NOAA Teacher at Sea
Aboard NOAA Ship Hi’ialakai
June 14 – 24, 2015
Mission: Main Hawaiian Islands Reef Fish Survey
Geographical area of cruise: Hawaiian Islands, North Pacific Ocean
Date: June 15, 2015
Weather Data from the Bridge: partly cloudy, scattered showers, visibility > 7 NM (nautical miles), winds east 10-15 KT (knots), temperature 78° F
Science and Technology Log
We often talk about safety during science class: how to properly handle tools, materials, and equipment, how to work cooperatively with other people, and how to protect ourselves from accidents. Just like safety is very important during science class, it is essential when doing science anywhere else in the world. In my first day aboard the Hi’ialakai, I have discovered that NOAA ships take safety very seriously. Because the scientific mission of this cruise primarily involves diving, safety is extra important because there are many ways divers’ lives can be at risk. All safety procedures have to be thoroughly reviewed before any diving is allowed to happen. We started the morning of my first day aboard ship by rotating through three different safety stations. Here is what we learned at each station:
Gear Check: Katie Mahaffey, the ship’s Program Support Specialist and dive master, inspected everyone’s diving gear to make sure that it operates correctly. If any equipment is malfunctioning, it can cause serious problems for a diver. She also showed everyone where to store their diving gear. Although I will not be diving, I was given a locker to store my snorkeling gear, my life jacket, and my hard hat (life jackets and hard hats are two very important pieces of safety equipment on ships).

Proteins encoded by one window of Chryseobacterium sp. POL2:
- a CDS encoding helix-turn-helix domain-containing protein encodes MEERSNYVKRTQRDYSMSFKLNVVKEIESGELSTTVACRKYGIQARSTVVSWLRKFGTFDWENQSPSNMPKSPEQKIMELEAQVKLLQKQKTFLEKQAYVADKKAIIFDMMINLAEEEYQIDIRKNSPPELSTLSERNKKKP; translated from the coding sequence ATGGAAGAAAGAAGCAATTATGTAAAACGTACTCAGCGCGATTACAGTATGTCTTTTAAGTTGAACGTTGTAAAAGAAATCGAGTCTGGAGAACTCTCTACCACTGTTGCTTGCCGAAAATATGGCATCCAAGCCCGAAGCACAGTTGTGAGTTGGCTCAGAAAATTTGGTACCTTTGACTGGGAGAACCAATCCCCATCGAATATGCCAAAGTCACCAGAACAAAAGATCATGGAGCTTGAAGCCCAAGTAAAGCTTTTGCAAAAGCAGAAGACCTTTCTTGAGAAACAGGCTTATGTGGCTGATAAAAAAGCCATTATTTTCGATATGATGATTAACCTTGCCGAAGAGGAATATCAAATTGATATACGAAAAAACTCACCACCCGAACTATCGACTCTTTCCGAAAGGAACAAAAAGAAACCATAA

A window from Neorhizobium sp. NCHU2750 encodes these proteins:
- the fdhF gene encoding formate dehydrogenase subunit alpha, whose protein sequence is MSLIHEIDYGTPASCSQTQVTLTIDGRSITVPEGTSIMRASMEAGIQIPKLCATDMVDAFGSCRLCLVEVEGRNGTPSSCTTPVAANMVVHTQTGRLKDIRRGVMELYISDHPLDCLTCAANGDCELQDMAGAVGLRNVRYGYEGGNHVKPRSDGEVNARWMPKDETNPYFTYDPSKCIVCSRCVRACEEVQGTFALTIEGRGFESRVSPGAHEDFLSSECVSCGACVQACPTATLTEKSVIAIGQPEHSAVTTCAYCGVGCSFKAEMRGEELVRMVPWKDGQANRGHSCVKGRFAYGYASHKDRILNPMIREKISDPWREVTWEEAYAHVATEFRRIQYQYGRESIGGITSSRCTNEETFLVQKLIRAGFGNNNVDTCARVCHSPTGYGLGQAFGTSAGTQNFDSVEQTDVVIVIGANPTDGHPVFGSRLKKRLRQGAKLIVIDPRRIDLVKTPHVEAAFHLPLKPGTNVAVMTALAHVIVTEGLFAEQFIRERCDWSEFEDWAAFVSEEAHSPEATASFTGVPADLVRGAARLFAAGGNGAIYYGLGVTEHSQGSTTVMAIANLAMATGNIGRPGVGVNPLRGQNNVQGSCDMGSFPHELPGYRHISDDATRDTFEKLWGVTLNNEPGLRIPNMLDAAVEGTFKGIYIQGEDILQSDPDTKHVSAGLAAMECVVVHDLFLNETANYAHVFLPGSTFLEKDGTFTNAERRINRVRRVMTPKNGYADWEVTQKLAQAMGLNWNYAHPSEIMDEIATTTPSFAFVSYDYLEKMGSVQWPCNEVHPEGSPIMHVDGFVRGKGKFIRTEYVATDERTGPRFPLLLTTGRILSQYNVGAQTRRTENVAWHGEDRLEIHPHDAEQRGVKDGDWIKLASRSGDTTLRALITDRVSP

O2 and Back-boarding: At this station, we learned what to do in case there is some kind of accident in the water and a diver becomes injured. We were trained on how to administer oxygen from a tank of emergency O2 and on how to strap an injured diver onto a backboard for safe transport. Both of these items are carried on the small boats that take divers out each day in case of an emergency.
DEAP and EPIRB: DEAP stands for Diving Emergency Action Plan. Each team of divers is supposed to know and follow NOAA’s plan for emergencies while diving. An EPIRB is an Emergency Position Indicating Radio Beacon. It is a handy device that can send out a signal that can be used to help locate a diver’s position in the water in case she/he becomes separated from the boat.
That was not the end of the safety training! We also practiced some emergency drills. Just like we have fire and earthquake drills at school, ships have emergency drills they practice so everyone can react quickly in the event of an emergency. Each type of emergency on a ship is indicated with a different signal on the ship’s horn. This information is located on each person’s emergency billet. Here is a picture of mine:
In the comments section below, I would like you to write what the signal is for abandon ship!